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Create Your Own MVC Framework

Learn how to create your own MVC framework to better understand how the framework core works.




Application Security Testing: An Integral Part of DevOps

The Model-View-Controller (MVC) pattern is a widely used software architecture for web applications. It divides the application into three components and defines relationships between them:

  • Model represents database logic — it is used to communicate with the database
  • Controller represents application logic — PHP code
  • View represents presentation logic — HTML code

This way of organizing the application separates the design, programming and the data, allowing the programmers to reuse more code and be more productive. Also, it improves collaboration on projects where designers and programmers are working together.

For most of projects, you would use an already built PHP MVC framework. However, it is good to learn how to create your own MVC framework in order to have a better understanding of how the framework core works. It will also prepare you for large projects where creating a custom framework is more efficient than using an existing one.

Directory Structure

We will use the following directory structure in this tutorial:

  • application — contains application-specific files
    • controllers — all controllers go here
    • models — all models go here
    • views — all views are stored here
  • config — contains configuration files
  • core — core classes will be stored here
  • css — folder for CSS stylesheets
  • images — folder for images
  • js — folder for JavaScript files

Note that all folder names are lower case. Each folder has an index.html file to prevent directory index access:

	<title>403 Forbidden</title>

<p>Directory access is forbidden.</p>


URL Rewriting

MVC Frameworks route all URL requests to one file — index.php. We will do the same by creating an .htaccess file:

RewriteEngine on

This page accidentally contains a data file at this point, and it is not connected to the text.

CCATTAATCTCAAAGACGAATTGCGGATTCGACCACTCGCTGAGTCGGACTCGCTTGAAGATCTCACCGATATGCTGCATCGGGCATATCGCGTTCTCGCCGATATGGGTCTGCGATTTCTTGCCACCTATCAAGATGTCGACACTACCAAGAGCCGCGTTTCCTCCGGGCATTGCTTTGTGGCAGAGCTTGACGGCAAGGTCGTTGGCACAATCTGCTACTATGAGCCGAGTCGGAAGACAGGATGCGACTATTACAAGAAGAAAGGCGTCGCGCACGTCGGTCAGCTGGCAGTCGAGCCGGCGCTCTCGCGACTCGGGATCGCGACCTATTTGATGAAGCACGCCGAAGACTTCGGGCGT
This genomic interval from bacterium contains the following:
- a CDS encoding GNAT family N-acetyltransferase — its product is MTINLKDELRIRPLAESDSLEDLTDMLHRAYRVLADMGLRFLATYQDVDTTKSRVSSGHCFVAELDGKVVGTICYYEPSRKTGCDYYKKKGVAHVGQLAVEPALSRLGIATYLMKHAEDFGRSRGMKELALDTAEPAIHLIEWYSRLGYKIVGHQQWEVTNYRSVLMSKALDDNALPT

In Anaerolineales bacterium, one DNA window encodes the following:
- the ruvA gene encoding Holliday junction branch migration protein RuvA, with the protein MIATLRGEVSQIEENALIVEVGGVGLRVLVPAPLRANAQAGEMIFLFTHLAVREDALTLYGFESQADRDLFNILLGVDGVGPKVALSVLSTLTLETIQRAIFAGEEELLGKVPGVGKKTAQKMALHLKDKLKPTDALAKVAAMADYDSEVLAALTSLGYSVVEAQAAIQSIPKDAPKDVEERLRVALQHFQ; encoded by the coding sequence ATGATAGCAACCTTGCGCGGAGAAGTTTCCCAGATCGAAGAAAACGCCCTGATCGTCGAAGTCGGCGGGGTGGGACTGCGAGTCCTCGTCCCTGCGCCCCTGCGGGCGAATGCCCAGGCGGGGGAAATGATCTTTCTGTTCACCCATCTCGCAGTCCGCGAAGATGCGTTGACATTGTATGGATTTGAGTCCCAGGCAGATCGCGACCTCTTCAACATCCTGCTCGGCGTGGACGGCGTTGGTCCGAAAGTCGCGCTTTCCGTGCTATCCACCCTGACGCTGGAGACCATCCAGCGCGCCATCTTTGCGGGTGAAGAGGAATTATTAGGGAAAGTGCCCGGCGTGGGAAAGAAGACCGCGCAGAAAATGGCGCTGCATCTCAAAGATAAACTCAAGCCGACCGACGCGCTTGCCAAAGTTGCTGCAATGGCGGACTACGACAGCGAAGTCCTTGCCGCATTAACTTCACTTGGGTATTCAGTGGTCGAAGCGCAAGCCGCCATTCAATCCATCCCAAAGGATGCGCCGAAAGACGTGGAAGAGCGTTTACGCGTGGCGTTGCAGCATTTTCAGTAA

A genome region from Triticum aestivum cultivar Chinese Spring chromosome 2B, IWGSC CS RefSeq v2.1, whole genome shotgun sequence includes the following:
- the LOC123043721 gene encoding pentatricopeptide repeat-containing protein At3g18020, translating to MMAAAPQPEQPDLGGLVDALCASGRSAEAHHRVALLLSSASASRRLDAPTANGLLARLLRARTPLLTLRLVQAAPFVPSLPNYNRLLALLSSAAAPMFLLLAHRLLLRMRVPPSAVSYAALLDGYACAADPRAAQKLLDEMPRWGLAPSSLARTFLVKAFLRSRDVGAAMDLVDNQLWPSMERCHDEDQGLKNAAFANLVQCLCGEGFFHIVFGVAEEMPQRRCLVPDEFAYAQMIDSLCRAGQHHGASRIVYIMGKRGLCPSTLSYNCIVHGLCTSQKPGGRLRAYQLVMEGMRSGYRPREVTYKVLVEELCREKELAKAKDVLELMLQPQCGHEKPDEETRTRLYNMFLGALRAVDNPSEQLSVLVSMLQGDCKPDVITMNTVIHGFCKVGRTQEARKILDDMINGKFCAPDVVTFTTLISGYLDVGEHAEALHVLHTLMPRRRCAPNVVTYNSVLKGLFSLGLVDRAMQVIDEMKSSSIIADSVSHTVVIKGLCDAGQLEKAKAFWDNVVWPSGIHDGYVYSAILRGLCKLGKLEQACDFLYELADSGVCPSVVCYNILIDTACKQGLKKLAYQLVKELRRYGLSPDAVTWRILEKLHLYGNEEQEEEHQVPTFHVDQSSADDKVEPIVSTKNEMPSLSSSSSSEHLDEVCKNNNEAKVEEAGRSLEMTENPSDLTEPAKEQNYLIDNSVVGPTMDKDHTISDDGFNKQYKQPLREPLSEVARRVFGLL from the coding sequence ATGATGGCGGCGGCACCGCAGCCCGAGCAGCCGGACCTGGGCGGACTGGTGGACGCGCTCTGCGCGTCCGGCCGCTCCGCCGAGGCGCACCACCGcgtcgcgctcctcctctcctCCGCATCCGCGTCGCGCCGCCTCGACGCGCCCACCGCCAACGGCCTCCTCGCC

RewriteBase /
RewriteCond %{REQUEST_FILENAME} !-f
RewriteCond %{REQUEST_FILENAME} !-d
RewriteCond $1 !^(images|photos|css|js|robots\.txt)
RewriteRule ^(.*)$ /index.php?url=$1 [L] 

So, all HTTP requests (except image, photos, css and js folders and robots.txt) are now handled by index.php. Index.php configures the correct file paths and runs the bootstrap.php file:

// Directory separator is set up here because separators are different on Linux and Windows operating systems
define('ROOT', dirname(dirname(__FILE__)));
$url = $_GET['url'];
require_once(ROOT . DS . 'core' . DS . 'bootstrap.php'); 

Autoloading PHP Classes

One of the most important features of any framework is class autoloading. It enables you to just create a file with a new class (e.g. a controller or a model) and it becomes instantly available for use in the application. Autoloading is handled by bootstrap.php file:

// Load configuration and helper functions
require_once(ROOT . DS . 'config' . DS . 'config.php');
require_once(ROOT . DS . 'core' . DS . 'functions.php');

// Autoload classes
function __autoload($className) {
	if (file_exists(ROOT . DS . 'core' . DS . strtolower($className) . '.php')) {
        require_once(ROOT . DS . 'core' . DS . strtolower($className) . '.php');
	else if (file_exists(ROOT . DS . 'application' . DS . 'controllers' . DS . strtolower($className) . '.php')) {
        require_once(ROOT . DS . 'application' . DS . 'controllers' . DS . strtolower($className) . '.php');
	else if (file_exists(ROOT . DS . 'application' . DS . 'models' . DS . $className . '.php')) {
        require_once(ROOT . DS . 'application' . DS . 'models' . DS . $className . '.php');
	else if (file_exists(ROOT . DS . 'core' . DS . 'sql.php')) {
        require_once(ROOT . DS . 'core' . DS . 'sql.php');

// Route the request